Industrial Animal AgriculturE and Endangered Species


Industrial animal agriculture is a tremendous threat to clean air and water and a healthy environment more broadly. Over the past 40 years, animal agriculture in the United States and internationally has grown and changed from smaller, diversified farming systems to industrialized operations that concentrate hundreds to thousands of animals in one confined location to be raised for meat, eggs and dairy.

Replacing the balance of organic nutrient production and beneficial cropping practices with this systematized production model has produced a variety of environmental harms.   


The Center believes sustainability must be about more than just the bottom line and what we can take from the environment and from other species. It needs to be about sharing the planet and creating a livable future for all of us who live on the Earth.

We're working on both national and local levels to address ongoing harm to wildlife and communities from industrial animal agriculture. At the national level, we're seeking to improve federal safeguards to watchdog the factory-farming industry. At the local level, we work with communities across the country to fight for their right to clean air and water and healthy ecosystems.

On all levels the Center is working hard to educate the public and government officials about the significant risks that communities and imperiled species face from dangerous industrial animal agricultural practices. Our objective is to protect biodiversity and human communities from the pollution of these systems while promoting a deeper understanding of the complex ties between human health and the health of other species.

Dangers to Air and Water Resources

Industrial animal operations release a variety of air pollutants from their confinement barns or feedlots, waste-management systems, and land-application areas. These noxious pollutants (including ammonia, hydrogen sulfide, particulate matter, volatile organic compounds, harmful odorants, and the greenhouse gases methane and nitrous oxide) can significantly impair air quality.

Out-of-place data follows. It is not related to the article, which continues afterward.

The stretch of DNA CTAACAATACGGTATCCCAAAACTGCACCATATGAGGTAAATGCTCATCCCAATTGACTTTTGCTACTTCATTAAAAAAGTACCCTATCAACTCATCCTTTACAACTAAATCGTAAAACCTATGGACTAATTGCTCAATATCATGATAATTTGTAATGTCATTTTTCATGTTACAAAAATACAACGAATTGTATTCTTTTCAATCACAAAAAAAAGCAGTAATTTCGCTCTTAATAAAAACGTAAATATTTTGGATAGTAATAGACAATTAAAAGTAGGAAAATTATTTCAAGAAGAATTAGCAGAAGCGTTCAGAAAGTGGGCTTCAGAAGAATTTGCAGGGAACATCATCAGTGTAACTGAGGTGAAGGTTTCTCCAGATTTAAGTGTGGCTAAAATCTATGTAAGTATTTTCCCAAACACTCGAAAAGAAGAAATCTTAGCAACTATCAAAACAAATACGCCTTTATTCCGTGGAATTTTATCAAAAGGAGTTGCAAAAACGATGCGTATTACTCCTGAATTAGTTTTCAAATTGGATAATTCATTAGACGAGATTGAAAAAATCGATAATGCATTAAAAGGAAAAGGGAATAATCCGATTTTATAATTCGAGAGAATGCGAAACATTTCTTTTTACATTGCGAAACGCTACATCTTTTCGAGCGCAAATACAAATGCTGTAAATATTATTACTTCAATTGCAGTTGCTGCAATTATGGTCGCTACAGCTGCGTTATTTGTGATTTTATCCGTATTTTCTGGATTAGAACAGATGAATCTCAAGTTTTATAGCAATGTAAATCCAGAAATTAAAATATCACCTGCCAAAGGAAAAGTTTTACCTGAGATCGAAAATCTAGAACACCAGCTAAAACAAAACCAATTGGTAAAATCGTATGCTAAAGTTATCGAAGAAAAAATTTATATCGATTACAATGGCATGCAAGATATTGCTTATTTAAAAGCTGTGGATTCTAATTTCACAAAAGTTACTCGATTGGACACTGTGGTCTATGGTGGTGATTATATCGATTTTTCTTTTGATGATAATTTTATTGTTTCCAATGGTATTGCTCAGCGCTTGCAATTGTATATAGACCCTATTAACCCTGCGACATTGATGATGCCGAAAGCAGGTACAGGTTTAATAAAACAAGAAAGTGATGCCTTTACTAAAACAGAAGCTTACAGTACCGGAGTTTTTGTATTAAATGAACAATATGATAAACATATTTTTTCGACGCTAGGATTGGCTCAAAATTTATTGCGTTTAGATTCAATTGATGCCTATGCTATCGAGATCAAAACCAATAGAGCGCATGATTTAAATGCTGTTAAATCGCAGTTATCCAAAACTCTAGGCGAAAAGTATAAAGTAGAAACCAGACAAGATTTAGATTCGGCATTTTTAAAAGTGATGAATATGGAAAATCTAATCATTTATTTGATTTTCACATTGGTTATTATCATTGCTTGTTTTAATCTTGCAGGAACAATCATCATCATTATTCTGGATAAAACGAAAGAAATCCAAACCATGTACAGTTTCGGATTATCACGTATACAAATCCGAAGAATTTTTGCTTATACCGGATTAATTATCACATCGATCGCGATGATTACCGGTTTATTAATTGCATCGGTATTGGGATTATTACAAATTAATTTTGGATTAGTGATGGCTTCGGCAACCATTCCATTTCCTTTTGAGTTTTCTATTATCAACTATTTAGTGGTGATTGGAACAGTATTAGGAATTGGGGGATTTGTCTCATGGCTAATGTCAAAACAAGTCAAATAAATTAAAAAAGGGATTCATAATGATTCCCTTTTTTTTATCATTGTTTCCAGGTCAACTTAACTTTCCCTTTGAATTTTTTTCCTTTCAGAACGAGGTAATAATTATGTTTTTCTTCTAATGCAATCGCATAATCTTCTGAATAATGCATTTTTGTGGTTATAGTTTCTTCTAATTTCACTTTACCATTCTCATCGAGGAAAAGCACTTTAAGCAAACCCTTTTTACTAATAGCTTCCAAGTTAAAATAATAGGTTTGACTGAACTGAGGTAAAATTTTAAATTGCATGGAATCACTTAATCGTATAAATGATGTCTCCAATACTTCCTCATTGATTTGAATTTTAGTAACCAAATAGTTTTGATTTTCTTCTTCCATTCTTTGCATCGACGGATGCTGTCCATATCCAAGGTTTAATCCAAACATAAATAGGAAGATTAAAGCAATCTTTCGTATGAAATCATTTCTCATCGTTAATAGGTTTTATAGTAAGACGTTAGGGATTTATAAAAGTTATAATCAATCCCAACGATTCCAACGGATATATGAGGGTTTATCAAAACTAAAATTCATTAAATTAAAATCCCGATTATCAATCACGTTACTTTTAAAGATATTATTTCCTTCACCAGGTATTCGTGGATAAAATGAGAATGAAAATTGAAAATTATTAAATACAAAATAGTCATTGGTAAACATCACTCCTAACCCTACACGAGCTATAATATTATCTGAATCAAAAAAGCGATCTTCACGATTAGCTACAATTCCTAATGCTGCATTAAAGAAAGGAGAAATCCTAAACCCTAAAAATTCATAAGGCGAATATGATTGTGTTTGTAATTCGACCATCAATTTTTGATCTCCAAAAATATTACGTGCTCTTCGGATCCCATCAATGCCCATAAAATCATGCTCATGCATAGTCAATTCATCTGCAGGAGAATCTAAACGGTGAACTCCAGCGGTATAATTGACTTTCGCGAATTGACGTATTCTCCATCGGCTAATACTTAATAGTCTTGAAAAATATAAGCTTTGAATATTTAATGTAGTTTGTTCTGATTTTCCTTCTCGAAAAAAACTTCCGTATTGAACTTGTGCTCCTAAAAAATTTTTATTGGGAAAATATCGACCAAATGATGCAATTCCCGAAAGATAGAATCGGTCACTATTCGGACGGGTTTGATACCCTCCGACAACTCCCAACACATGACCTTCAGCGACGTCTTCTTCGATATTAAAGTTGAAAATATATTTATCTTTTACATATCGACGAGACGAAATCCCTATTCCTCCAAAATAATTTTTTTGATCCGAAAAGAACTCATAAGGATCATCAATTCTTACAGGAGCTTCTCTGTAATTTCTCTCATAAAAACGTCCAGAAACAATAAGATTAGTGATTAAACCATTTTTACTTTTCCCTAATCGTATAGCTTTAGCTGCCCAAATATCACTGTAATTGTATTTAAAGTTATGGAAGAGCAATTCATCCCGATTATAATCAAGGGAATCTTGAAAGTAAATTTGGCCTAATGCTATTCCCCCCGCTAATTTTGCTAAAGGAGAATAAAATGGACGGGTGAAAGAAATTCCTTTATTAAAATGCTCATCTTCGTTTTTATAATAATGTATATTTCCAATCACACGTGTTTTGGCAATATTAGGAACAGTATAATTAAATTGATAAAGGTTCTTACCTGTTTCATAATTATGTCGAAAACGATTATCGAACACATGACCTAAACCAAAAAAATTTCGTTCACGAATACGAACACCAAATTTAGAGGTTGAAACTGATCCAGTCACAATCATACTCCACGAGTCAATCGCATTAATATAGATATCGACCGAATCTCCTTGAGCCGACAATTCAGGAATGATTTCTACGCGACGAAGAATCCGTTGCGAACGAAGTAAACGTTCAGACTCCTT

Due largely to the conventional design of industrial animal operations, such facilities can discharge a variety of harmful pollutants into ground and surface waters through runoff, seepage, deposition, and intentional or emergency releases. These pollutants (which include pharmaceutical residues, pathogens, nitrogen and phosphorus nutrients, heavy metals, and organic matter and solids) degrade water resources and destroy the aquatic habitats on which many species rely. Pharmaceuticals — such as antibiotics and hormones — are commonly used by animal agricultural industry to prevent illness and promote animal growth, and these dangerous practices put species and communities at continuing risk for health problems such as endocrine disruption and antibiotic resistance. 

Climate Change, Excess Water Use and Habitat Destruction

Industrial animal agriculture also drives climate change, consumes an immense amount of freshwater resources, and can devastate wildlife habitat. Industrial animal operations rely on a constant stream of cheap commodity crops, such as corn and soy, to feed the huge populations of farm animals they confine. These commodity crops — also often grown on an industrial scale — cause additional secondary environmental harms such as habitat fragmentation, pesticide use, water degradation and soil erosion.


Turkey feedlot photo by MPCA Photos/Flickr